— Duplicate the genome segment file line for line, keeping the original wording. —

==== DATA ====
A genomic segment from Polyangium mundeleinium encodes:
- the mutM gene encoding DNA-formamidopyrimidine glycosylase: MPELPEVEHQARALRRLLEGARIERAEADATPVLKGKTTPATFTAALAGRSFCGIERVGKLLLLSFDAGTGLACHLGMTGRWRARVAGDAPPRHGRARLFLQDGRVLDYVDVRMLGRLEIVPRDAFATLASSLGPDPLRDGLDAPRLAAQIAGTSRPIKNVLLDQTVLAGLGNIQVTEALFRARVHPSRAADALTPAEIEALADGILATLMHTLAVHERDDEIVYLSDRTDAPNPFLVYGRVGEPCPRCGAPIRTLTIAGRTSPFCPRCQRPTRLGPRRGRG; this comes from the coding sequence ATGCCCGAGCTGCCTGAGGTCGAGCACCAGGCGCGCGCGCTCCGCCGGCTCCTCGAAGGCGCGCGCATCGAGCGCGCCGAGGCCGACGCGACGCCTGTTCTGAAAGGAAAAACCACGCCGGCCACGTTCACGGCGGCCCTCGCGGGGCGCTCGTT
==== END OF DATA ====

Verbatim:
A genomic segment from Polyangium mundeleinium encodes:
- the mutM gene encoding DNA-formamidopyrimidine glycosylase: MPELPEVEHQARALRRLLEGARIERAEADATPVLKGKTTPATFTAALAGRSFCGIERVGKLLLLSFDAGTGLACHLGMTGRWRARVAGDAPPRHGRARLFLQDGRVLDYVDVRMLGRLEIVPRDAFATLASSLGPDPLRDGLDAPRLAAQIAGTSRPIKNVLLDQTVLAGLGNIQVTEALFRARVHPSRAADALTPAEIEALADGILATLMHTLAVHERDDEIVYLSDRTDAPNPFLVYGRVGEPCPRCGAPIRTLTIAGRTSPFCPRCQRPTRLGPRRGRG; this comes from the coding sequence ATGCCCGAGCTGCCTGAGGTCGAGCACCAGGCGCGCGCGCTCCGCCGGCTCCTCGAAGGCGCGCGCATCGAGCGCGCCGAGGCCGACGCGACGCCTGTTCTGAAAGGAAAAACCACGCCGGCCACGTTCACGGCGGCCCTCGCGGGGCGCTCGTT